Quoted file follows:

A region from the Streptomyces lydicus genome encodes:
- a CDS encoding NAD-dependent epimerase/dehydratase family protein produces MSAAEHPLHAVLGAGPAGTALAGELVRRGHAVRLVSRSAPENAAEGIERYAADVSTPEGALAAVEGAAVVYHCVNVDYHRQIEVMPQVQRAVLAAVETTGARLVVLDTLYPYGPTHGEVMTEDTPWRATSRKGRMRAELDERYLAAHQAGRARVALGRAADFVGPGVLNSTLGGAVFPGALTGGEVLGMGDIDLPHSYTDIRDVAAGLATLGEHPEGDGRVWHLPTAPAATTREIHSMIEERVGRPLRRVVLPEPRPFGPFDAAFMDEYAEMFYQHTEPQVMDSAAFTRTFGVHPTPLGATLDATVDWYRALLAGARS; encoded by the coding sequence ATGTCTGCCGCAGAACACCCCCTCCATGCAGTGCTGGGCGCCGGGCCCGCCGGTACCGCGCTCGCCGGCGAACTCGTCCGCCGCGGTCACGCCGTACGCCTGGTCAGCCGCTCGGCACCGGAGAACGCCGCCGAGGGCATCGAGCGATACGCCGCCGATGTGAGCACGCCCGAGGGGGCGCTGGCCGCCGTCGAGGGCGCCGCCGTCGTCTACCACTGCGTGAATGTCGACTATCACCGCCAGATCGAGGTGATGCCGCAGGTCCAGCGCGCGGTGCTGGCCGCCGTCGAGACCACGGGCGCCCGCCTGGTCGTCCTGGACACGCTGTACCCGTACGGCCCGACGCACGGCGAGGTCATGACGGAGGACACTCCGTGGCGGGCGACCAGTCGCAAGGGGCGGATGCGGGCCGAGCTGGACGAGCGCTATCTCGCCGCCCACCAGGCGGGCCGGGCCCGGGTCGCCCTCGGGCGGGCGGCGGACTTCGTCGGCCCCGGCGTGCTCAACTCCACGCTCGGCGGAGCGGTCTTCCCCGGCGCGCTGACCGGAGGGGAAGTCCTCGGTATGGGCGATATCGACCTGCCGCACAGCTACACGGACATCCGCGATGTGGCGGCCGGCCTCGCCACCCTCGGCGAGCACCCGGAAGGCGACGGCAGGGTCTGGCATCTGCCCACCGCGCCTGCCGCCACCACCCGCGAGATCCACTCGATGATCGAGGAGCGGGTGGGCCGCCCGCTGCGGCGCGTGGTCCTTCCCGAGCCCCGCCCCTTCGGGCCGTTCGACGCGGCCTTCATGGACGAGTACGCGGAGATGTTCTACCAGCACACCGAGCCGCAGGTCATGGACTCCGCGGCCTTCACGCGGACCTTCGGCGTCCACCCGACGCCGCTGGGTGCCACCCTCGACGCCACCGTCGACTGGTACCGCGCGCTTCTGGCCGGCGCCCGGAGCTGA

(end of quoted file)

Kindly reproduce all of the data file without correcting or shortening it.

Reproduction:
A region from the Streptomyces lydicus genome encodes:
- a CDS encoding NAD-dependent epimerase/dehydratase family protein produces MSAAEHPLHAVLGAGPAGTALAGELVRRGHAVRLVSRSAPENAAEGIERYAADVSTPEGALAAVEGAAVVYHCVNVDYHRQIEVMPQVQRAVLAAVETTGARLVVLDTLYPYGPTHGEVMTEDTPWRATSRKGRMRAELDERYLAAHQAGRARVALGRAADFVGPGVLNSTLGGAVFPGALTGGEVLGMGDIDLPHSYTDIRDVAAGLATLGEHPEGDGRVWHLPTAPAATTREIHSMIEERVGRPLRRVVLPEPRPFGPFDAAFMDEYAEMFYQHTEPQVMDSAAFTRTFGVHPTPLGATLDATVDWYRALLAGARS; encoded by the coding sequence ATGTCTGCCGCAGAACACCCCCTCCATGCAGTGCTGGGCGCCGGGCCCGCCGGTACCGCGCTCGCCGGCGAACTCGTCCGCCGCGGTCACGCCGTACGCCTGGTCAGCCGCTCGGCACCGGAGAACGCCGCCGAGGGCATCGAGCGATACGCCGCCGATGTGAGCACGCCCGAGGGGGCGCTGGCCGCCGTCGAGGGCGCCGCCGTCGTCTACCACTGCGTGAATGTCGACTATCACCGCCAGATCGAGGTGATGCCGCAGGTCCAGCGCGCGGTGCTGGCCGCCGTCGAGACCACGGGCGCCCGCCTGGTCGTCCTGGACACGCTGTACCCGTACGGCCCGACGCACGGCGAGGTCATGACGGAGGACACTCCGTGGCGGGCGACCAGTCGCAAGGGGCGGATGCGGGCCGAGCTGGACGAGCGCTATCTCGCCGCCCACCAGGCGGGCCGGGCCCGGGTCGCCCTCGGGCGGGCGGCGGACTTCGTCGGCCCCGGCGTGCTCAACTCCACGCTCGGCGGAGCGGTCTTCCCCGGCGCGCTGACCGGAGGGGAAGTCCTCGGTATGGGCGATATCGACCTGCCGCACAGCTACACGGACATCCGCGATGTGGCGGCCGGCCTCGCCACCCTCGGCGAGCACCCGGAAGGCGACGGCAGGGTCTGGCATCTGCCCACCGCGCCTGCCGCCACCACCCGCGAGATCCACTCGATGATCGAGGAGCGGGTGGGCCGCCCGCTGCGGCGCGTGGTCCTTCCCGAGCCCCGCCCCTTCGGGCCGTTCGACGCGGCCTTCATGGACGAGTACGCGGAGATGTTCTACCAGCACACCGAGCCGCAGGTCATGGACTCCGCGGCCTTCACGCGGACCTTCGGCGTCCACCCGACGCCGCTGGGTGCCACCCTCGACGCCACCGTCGACTGGTACCGCGCGCTTCTGGCCGGCGCCCGGAGCTGA